Development of Competition in Local Telephone Markets
RCED-00-38: Published: Jan 25, 2000. Publicly Released: Feb 8, 2000.
Pursuant to a congressional request, GAO provided information on the development of competition in telecommunications markets, focusing on the: (1) development of competition in local telephone markets and the market strategies employed by new carriers in five states under the 1996 Telecommunications Act; and (2) key issues affecting that development and the enforcement activities of federal and state regulators to address those issues.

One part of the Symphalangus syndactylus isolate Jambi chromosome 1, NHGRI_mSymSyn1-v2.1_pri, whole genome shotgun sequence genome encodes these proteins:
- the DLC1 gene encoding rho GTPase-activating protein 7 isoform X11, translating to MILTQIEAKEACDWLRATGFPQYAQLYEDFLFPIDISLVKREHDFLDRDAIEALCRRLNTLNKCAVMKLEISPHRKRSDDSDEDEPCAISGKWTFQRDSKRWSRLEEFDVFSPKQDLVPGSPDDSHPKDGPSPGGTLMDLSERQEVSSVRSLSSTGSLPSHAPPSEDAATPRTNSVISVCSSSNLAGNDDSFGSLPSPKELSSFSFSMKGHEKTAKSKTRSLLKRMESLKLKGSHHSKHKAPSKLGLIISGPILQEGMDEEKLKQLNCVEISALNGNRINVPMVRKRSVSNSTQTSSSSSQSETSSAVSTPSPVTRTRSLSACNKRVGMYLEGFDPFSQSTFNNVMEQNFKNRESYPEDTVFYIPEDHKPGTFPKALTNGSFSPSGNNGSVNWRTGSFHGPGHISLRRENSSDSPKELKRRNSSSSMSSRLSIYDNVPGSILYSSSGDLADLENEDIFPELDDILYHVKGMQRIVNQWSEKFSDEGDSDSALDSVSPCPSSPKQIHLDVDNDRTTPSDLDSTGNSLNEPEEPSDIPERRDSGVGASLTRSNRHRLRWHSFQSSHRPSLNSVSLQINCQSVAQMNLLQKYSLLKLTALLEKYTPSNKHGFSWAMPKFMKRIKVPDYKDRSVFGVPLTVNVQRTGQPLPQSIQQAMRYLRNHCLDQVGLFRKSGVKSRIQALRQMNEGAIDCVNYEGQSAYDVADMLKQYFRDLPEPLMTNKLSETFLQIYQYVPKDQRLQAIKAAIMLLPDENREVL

GAO noted that: (1) little competition has emerged in local telephone markets, but new competing carriers are pursuing several different market strategies; (2) according to Federal Communications Commission data, incumbent local telephone service providers controlled all but about 3 percent of the traditional wireline local telephone service market as of December 1998; (3) while competing companies have concentrated on serving relatively profitable urban business communities, some of the competing companies were serving residential customers and customers outside of the largest cities; (4) the number of lines competing carriers serve has, however, approximately tripled in 1998 alone; (5) the competing carriers were delivering services through all of the methods envisioned by the 1996 act: reselling incumbents' services, leasing parts of incumbents' networks, or constructing their own facilities; (6) an important competitive strategy being undertaken by both types of carriers is the simultaneous marketing and sale of a package of varied telecommunications services; (7) the act requires incumbent carriers to provide competing carriers with access to elements of their telephone networks to enable those carriers to order and provide service to their customers; (8) this has been difficult because the incumbents' systems were not originally designed to be accessible to users external to the incumbent carrier; (9) negotiating the necessary agreements between an incumbent and competing carriers can take a significant amount of time and delay their market entry, as can negotiating the placement of competing carriers' equipment in an incumbent's facilities; (10) incumbent carriers invested money and other resources to make elements of their telephone network accessible to competing carriers, had signed interconnection agreements, and had allowed competing carriers to place their equipment inside their own facilities; (11) competing carriers said the act and accompanying rules needed better enforcement; (12) state and federal regulators recognize their role is changing to focus more on mediating disputes among carriers and enforcing laws and regulations; and (13) further competition seems likely to develop in local telephone markets because competing carriers continue to expand their market share using all entry modes envisioned by the act, legal and regulatory issues are becoming clarified, and the packaging of varied telecommunications services may enable firms providing other communications services to effectively compete for local telephone customers.